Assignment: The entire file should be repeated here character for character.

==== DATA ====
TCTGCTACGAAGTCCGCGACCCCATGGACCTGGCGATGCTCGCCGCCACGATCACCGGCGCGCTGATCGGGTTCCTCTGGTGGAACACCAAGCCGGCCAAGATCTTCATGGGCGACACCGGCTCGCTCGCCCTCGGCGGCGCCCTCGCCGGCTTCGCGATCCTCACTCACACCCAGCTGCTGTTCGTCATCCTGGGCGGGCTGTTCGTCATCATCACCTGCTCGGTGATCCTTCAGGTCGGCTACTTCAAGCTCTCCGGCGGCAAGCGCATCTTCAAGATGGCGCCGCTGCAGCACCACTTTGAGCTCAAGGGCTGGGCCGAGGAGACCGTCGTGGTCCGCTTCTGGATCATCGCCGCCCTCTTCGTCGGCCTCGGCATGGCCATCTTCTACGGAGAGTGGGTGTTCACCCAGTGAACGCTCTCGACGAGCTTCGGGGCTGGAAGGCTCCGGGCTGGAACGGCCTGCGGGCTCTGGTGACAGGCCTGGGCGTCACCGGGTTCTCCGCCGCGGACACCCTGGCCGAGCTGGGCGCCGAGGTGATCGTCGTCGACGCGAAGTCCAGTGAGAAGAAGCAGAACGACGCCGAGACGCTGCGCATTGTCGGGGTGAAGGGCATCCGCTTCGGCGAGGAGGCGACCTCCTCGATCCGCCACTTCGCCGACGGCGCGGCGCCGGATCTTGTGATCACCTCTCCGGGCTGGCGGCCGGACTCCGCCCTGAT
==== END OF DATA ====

TCTGCTACGAAGTCCGCGACCCCATGGACCTGGCGATGCTCGCCGCCACGATCACCGGCGCGCTGATCGGGTTCCTCTGGTGGAACACCAAGCCGGCCAAGATCTTCATGGGCGACACCGGCTCGCTCGCCCTCGGCGGCGCCCTCGCCGGCTTCGCGATCCTCACTCACACCCAGCTGCTGTTCGTCATCCTGGGCGGGCTGTTCGTCATCATCACCTGCTCGGTGATCCTTCAGGTCGGCTACTTCAAGCTCTCCGGCGGCAAGCGCATCTTCAAGATGGCGCCGCTGCAGCACCACTTTGAGCTCAAGGGCTGGGCCGAGGAGACCGTCGTGGTCCGCTTCTGGATCATCGCCGCCCTCTTCGTCGGCCTCGGCATGGCCATCTTCTACGGAGAGTGGGTGTTCACCCAGTGAACGCTCTCGACGAGCTTCGGGGCTGGAAGGCTCCGGGCTGGAACGGCCTGCGGGCTCTGGTGACAGGCCTGGGCGTCACCGGGTTCTCCGCCGCGGACACCCTGGCCGAGCTGGGCGCCGAGGTGATCGTCGTCGACGCGAAGTCCAGTGAGAAGAAGCAGAACGACGCCGAGACGCTGCGCATTGTCGGGGTGAAGGGCATCCGCTTCGGCGAGGAGGCGACCTCCTCGATCCGCCACTTCGCCGACGGCGCGGCGCCGGATCTTGTGATCACCTCTCCGGGCTGGCGGCCGGACTCCGCCCTGAT